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tv   BBC World News America  PBS  December 29, 2017 5:30pm-6:01pm PST

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>> this is "bbc world news america." funding of this presentation is made possible by the freeman foundation, and kovler foundation, pursuing solutions for america's neglected needs. and now, "bbc world news." ben: hello, this is "bbc world news." i am ben bland. our top stories -- new york's fire chief says a child playing with the stove started a fire in the bronx which killed 12 people, including five children. >> it started from a young boy,
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three and a half years old, playing with the burners on the stove. ben: antigovernment protests spread to several cities in iran, with thousands chanting slogans against the country's supreme leader. funerals in egypt for nine people killed in attacks from on coptic christians. also in the program, this dog's injured leg was saved by scientists who grew part of a bone in a laboratory. they want to use the same technique to treat humans. ben: hello, and welcome to "bbc world news." a toddler playing with the stove has sparked a fire in an apartment block in new york.
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12 people were killed, five of them children. four others remain critically injured in hospital. it happened in the bronx in a five-story building on prospect avenue near the bronx zoo. the new york fire chief has described it as an unprecedented loss, and the city's worst tragedy since the terror attacks of 9/11. the bbc's yogita lamaye reports from new york. yogita: smoke rose through the air of the bronx neighborhood on thursday evening. the fire started in a kitchen on the first floor of this apartment building. eyewitnesses say it quickly spread to the top floor. >> as i look, i see flames, and i realize everybody is panicking. i go down to see what is wrong, and obviously by the time i got downstairs, the fire escalated from one apartment to 2 from almost three. yogita: within three minutes, firefighters arrived, more than 150 of them. the injured were rushed to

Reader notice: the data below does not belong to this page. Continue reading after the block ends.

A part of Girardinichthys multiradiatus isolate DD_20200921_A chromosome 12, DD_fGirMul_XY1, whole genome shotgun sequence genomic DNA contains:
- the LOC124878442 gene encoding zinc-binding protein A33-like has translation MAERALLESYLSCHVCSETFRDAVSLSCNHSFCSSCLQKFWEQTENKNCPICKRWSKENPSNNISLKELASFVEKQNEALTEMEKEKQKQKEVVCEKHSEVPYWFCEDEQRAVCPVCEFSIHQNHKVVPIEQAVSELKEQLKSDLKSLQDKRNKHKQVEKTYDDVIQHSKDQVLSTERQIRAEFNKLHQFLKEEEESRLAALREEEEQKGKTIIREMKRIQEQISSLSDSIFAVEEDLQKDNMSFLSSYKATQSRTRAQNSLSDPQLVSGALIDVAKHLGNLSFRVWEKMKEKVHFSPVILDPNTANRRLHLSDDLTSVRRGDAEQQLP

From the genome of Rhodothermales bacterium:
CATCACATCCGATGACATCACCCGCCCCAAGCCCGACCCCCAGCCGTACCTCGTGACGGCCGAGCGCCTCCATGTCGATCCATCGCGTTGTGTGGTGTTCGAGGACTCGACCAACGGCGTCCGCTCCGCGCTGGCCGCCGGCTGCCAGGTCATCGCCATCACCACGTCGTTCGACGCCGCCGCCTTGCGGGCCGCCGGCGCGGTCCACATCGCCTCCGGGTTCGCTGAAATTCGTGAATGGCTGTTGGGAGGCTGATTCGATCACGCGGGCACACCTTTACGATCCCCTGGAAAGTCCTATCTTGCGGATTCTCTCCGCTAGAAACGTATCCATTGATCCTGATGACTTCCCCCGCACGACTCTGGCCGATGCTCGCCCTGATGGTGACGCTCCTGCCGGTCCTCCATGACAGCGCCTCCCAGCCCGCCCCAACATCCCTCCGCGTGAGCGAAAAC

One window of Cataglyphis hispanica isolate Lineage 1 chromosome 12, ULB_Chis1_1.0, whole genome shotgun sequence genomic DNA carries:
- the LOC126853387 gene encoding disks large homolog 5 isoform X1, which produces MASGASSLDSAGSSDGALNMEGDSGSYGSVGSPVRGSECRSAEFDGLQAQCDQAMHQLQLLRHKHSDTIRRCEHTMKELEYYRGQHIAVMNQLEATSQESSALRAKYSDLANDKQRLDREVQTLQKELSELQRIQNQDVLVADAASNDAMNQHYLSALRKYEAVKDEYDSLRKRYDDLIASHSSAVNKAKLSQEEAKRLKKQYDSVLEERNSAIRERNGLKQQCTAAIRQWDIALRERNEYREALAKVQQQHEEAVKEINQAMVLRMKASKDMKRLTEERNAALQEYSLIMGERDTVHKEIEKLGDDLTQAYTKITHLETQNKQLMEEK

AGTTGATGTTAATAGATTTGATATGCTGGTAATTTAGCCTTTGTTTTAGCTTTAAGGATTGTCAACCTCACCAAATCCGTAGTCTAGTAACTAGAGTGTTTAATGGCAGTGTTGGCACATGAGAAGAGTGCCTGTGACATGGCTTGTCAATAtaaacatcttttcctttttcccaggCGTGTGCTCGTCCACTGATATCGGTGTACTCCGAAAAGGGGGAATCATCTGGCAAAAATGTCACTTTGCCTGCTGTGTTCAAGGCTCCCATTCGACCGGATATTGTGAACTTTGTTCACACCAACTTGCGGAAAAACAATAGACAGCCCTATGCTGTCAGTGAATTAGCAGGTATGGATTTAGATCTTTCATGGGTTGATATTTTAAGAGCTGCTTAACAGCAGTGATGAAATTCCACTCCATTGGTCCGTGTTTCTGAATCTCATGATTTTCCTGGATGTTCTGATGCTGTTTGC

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hospital, and those rescued were given blankets to shield them from a severely cold evening. but not everyone could be saved. >> took him outside. burned all over. burned, burned, burned. then they started bringing them out one by one. it's hard to take. yogita: officials say an unattended three-year-old boy playing with a cooker started the fire. >> the mother was not aware of it, was alerted by the young man screaming. she exited her apartment with her two-year-old and three-year-old, and left the door open. this fire quickly spread up the stairs. five travels up, the stairway acted like a chimney. it took the fire so quickly up the stairs that people had very little time to react. they couldn't get back down the stairs.
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those that tried, a few of them perished. >> you know, it is sad, because for the new year we have to deal with this tragedy that just happened now. that saddens a lot of souls in the neighborhood. it is not going to be like a happy new year. yogita: during the most festive time of year, the neighborhood and the city has found itself in the midst of tragedy and grief. yogita lamaye, bbc news. ben: protests against the government in iran are now into the second day, despite official warnings that demonstrators will be dealt with firmly by the police. protesters have been demanding an end to clerical rule, freedom for political prisoners, and more public spending at home instead of on the war in syria. reporter: these are extremely rare sights. cities across iran hit by large and sometimes violent antigovernment protests. this is the western city of